Diary of a Madman

January 23, 2018

Soviet born actor Ilia Volok is quite personable and definitely commands the stage; his performance is heroic but it is so intense and his accent is often intrusive. Comical and sensitive portions are overshadowed by the perpetual ranting. It’s 70 minutes of an actor’s bravura performance as he plays a character mentally unravelling and the plot gets sidetracked. There’s a lot of histrionics that don’t pay off. [more]

Sheila

January 20, 2018

Murky, glacial and hypnotic, "Sheila" is a dreamy reunion drama among two 28-year-old women who haven’t seen each other in 10 years. It recalls the sort of off-beat female-centric play director Robert Altman might have staged in the 1980’s and then filmed. The script is collaboratively written by members of The Associates, the theater company who is presenting it. It comes across as a collaboration with a feminist slant rather than an organic play.  Still, its 70 minutes have an enigmatic appeal. [more]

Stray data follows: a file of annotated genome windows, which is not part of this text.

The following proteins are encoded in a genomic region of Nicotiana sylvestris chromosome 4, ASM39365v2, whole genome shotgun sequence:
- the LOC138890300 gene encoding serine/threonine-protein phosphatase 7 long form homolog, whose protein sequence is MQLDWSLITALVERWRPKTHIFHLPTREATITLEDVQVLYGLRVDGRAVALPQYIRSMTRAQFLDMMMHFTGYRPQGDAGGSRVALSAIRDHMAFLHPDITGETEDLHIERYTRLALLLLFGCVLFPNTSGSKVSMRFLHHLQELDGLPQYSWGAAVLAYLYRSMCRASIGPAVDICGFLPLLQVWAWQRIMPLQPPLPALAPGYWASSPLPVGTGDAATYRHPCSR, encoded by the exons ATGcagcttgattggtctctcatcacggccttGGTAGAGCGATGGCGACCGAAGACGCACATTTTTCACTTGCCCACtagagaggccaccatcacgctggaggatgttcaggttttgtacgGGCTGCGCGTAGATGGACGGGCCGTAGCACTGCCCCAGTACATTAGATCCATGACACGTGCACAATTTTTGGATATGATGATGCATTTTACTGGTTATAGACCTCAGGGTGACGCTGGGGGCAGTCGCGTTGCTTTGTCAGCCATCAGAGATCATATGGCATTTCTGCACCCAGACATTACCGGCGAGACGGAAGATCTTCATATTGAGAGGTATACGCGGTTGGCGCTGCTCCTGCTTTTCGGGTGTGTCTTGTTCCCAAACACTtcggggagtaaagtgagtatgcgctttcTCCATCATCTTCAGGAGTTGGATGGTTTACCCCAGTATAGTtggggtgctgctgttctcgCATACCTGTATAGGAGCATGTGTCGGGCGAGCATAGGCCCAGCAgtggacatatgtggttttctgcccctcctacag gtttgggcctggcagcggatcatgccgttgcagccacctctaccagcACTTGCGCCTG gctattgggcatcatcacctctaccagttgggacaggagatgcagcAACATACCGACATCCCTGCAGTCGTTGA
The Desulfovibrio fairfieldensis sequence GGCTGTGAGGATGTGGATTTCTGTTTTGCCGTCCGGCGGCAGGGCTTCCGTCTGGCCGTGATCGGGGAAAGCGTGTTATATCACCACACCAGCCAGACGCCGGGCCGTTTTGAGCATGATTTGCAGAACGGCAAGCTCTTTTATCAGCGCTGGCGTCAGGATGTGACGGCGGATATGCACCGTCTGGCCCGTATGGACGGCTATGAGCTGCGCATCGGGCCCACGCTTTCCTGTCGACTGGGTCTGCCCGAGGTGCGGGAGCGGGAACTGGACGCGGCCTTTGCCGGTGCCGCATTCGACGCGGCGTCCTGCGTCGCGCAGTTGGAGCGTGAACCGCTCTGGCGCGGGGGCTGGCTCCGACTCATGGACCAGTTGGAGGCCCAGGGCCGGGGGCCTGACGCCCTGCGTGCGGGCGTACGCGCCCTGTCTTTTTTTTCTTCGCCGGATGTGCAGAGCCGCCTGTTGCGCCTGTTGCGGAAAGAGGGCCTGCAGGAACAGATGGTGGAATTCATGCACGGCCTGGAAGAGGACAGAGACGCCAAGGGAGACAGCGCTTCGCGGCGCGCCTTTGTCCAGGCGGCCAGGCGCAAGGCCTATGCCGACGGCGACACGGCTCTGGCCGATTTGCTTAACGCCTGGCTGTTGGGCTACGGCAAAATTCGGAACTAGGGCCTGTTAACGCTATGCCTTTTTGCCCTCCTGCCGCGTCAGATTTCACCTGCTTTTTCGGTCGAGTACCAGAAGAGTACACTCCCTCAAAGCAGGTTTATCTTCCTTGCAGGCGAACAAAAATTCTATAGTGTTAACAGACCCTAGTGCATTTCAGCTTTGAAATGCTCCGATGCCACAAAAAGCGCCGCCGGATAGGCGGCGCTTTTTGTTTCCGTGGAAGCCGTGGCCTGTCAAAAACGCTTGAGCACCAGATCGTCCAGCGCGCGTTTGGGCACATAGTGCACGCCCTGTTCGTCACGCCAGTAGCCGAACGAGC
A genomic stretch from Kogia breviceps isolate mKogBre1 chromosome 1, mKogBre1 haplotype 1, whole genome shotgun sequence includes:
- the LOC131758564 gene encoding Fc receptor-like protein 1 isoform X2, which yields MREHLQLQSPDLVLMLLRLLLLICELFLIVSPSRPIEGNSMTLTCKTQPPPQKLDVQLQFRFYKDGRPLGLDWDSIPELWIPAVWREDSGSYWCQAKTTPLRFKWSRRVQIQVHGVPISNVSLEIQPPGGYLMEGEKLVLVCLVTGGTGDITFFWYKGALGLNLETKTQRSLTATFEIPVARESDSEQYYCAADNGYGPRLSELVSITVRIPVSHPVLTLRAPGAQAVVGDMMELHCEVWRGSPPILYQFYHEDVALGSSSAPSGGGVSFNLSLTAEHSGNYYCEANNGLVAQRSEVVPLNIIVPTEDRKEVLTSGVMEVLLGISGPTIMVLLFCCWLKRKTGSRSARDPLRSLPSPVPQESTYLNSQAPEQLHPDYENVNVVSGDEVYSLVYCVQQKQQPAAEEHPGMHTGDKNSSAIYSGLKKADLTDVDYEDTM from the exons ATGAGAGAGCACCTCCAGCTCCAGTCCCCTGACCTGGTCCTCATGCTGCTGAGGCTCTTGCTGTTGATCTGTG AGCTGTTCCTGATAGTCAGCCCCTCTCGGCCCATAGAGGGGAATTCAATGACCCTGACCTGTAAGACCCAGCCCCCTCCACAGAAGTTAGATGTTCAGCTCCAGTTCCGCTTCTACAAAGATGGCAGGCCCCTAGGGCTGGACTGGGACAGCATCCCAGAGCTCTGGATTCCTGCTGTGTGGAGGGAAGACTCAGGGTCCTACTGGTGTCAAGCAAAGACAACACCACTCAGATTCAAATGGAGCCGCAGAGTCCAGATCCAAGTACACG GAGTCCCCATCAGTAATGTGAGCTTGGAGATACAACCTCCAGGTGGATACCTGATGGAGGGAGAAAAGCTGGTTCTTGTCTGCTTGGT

Until the Flood

January 19, 2018

Ms. Orlandersmith skillfully organizes the material into short monologues that are revelatory, insightful and often tinged with humor.  Visually striking with her animated facial features and flowing dreadlocks, Orlandersmith subtly yet forcefully offers a series of rich characterizations.  Varying her vocal inflections and altering her physiognomy she conveys the essence of each individual.  It’s a riveting performance of range and depth. [more]

The Undertaking

January 17, 2018

Dull, smug and interminable," The Undertaking" is a multimedia play written by Steve Cosson that explores the meaning of death.  Jean Cocteau, Marcel Duchamp and Greek mythology are trotted out during this 80-minute hodgepodge. Mr. Cosson is also the director and his physical staging ranges from sedate to overdrive, with the actors incited to be manic. The ending, however, does have an affirmative simplicity. [more]

2018 LaBute New Theater Festival

January 15, 2018